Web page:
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3 Reasons to Avoid “Healthy” Protein Desserts

June 30th, 2020

protein dessert

Your body needs protein, yet it often craves sugar. Sometimes simply hearing the word “dessert” is enough to fuel the desire for something sweet. That’s why these new, protein desserts that are high in this essential nutrient seem like such a good idea. Why not treat yourself to something you want while getting something you need?

However, before you stock up on these “guilt-free” protein dessert options, I want you to know that they are not as healthy as they claim to be. With ingredients that are inflammatory or toxic, you can’t trust these sweet proteins the way you can rely on my delicious, new Cookies & Cream Paleo Protein.

What Are These “Healthy” Protein Desserts?

You can now find these protein desserts I’m talking about everywhere, and more are manufactured every day. That’s right — manufactured! Here are just a few types of packaged protein desserts with an added boost of this essential building block for your body:

  • High-protein ice cream
  • Cheesecake (dairy or soy)
  • Protein cookies
  • Peanut butter cups

While these protein desserts may sound like better-for-you options, you should always read the nutrition facts labels to understand what you’re putting into your body. And pay attention to the serving sizes in these packaged protein desserts. They can be very misleading and you can end up with much more than you bargain for!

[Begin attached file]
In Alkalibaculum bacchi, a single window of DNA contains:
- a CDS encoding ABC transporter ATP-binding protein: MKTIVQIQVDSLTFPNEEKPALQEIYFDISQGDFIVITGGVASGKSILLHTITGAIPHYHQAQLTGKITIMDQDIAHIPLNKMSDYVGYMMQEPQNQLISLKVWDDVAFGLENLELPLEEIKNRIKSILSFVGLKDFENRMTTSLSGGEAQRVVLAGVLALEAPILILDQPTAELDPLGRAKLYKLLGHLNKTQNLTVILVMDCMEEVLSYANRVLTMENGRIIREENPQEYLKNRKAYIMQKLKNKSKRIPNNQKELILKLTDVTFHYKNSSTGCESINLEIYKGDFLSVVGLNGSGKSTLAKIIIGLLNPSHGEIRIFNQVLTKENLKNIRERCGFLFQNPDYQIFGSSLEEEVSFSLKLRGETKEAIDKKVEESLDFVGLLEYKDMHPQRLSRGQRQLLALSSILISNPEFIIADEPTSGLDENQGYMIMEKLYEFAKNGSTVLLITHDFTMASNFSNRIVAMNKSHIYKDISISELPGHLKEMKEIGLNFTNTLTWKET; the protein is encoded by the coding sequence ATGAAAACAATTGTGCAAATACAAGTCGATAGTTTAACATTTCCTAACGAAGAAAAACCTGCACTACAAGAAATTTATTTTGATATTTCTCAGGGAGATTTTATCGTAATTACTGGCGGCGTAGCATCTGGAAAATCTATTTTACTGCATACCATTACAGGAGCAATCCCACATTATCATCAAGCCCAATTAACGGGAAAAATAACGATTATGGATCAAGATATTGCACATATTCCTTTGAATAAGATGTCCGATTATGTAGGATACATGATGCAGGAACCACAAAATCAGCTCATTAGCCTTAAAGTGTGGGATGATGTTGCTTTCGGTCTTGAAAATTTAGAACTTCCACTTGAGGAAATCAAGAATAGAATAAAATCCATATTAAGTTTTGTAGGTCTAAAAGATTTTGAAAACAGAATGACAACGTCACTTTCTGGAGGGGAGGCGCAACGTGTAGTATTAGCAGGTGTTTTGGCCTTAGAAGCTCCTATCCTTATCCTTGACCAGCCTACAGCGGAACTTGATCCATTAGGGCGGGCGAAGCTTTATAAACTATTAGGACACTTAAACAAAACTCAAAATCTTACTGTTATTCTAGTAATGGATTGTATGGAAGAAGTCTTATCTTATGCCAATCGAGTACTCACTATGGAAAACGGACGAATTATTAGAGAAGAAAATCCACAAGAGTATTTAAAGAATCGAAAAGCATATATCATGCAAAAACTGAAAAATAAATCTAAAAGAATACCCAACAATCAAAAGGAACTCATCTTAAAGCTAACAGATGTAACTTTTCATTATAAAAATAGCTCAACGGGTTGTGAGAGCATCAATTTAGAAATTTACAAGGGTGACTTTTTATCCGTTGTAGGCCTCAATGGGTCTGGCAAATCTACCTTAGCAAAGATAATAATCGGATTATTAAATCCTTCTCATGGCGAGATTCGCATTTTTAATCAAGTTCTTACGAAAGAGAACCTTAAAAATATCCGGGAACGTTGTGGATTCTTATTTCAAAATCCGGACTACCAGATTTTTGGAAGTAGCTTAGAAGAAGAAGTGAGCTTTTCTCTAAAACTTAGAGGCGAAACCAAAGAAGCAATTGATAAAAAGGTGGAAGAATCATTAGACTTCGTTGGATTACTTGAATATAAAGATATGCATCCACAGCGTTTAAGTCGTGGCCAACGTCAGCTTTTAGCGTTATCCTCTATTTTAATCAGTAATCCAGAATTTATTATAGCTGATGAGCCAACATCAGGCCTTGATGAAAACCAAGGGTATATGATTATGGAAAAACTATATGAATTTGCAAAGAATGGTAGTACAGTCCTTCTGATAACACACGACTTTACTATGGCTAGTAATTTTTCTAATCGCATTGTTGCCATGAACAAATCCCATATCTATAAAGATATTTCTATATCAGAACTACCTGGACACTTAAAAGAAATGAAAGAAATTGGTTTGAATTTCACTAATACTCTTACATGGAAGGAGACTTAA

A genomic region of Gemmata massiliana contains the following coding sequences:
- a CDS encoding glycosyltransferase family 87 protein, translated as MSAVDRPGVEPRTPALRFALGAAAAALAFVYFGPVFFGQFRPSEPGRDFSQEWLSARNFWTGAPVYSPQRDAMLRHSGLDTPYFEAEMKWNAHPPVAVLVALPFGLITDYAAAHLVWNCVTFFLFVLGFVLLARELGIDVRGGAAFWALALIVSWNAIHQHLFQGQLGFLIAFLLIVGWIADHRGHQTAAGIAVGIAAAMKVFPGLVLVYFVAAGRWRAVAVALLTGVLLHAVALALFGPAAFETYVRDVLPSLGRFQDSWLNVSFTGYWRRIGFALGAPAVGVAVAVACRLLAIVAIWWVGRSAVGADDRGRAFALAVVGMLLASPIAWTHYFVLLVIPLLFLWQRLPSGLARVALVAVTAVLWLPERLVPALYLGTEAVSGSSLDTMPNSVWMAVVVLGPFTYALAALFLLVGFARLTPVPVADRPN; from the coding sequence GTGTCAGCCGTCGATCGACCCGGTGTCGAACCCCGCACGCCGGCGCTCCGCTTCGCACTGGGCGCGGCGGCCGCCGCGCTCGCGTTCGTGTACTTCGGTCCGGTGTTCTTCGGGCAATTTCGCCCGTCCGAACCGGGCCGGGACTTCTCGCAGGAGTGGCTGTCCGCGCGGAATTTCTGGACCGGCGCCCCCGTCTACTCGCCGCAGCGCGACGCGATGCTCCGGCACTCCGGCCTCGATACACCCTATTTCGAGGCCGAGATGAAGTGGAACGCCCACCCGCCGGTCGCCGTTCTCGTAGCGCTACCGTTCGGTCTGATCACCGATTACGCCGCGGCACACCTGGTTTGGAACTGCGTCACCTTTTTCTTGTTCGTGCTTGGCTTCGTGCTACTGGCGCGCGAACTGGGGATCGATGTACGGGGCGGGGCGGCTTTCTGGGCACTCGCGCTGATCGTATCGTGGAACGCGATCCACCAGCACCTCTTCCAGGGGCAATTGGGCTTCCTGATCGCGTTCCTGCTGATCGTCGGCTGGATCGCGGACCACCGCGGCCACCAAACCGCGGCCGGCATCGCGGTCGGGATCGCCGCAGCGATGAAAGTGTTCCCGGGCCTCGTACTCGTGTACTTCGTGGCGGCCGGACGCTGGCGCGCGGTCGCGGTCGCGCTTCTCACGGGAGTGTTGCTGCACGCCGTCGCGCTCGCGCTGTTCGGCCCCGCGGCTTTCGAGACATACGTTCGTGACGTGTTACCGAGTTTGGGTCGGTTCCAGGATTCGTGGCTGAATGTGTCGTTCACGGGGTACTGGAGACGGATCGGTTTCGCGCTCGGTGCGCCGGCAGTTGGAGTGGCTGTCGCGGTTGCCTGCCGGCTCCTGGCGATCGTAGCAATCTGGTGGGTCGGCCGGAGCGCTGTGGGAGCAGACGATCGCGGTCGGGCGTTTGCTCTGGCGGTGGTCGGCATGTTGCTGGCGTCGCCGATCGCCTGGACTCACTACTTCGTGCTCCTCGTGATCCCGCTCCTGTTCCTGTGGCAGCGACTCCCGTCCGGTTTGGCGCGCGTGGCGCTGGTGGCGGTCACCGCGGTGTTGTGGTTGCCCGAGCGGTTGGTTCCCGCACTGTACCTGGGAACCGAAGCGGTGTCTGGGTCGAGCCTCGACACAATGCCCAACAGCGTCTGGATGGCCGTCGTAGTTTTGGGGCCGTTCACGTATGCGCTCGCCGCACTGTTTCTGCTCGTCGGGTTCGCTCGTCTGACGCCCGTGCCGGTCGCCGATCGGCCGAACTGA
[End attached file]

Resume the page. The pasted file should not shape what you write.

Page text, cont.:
3 Reasons to Avoid “Healthy” Protein Desserts

1. Added sugar and/or artificial sweeteners

Even eating too much naturally occurring sugar (and that’s anything over 25 grams of sugar daily for women and 37.5 grams for men) can cause you to crave more sweet, sugary foods. Added sugar and sugar substitutes only enhance this tendency, even if they’re combined with protein.

Artificial sweeteners

There are five artificial sweeteners approved by the FDA including saccharin (Sweet’N Low™), aspartame (Equal™), sucralose (Splenda™), neotame (Newtame™), and acesulfame potassium (Sweet One™). Studies show that these artificial sweeteners can cause weight gain, brain tumors, and bladder cancer among other illnesses.1 Avoid any protein dessert (or anything else) that contains these ingredients.

Natural sweeteners

Many companies that manufacture protein desserts do use natural sweeteners. However, too much of these are associated with a higher risk of glucose intolerance, and a precursor to prediabetes and diabetes.2

Refined sugars

Protein desserts often contain refined sugar, which is toxic to your body. Eating something you need — protein — with something you don’t — refined sugar — is not a good way to optimize your diet.

2. Inflammatory and toxic ingredients

Choosing a protein dessert doesn’t mean you can ignore the rest of the ingredients. Many just don’t fit into a gluten-free, dairy-free, Paleo, or autoimmune diet. Even if your protein dessert is gluten and dairy-free, many of them contain:

  • Caramel color
  • Corn fiber
  • Eggs
  • Milk protein concentrate
  • Peanuts and other legumes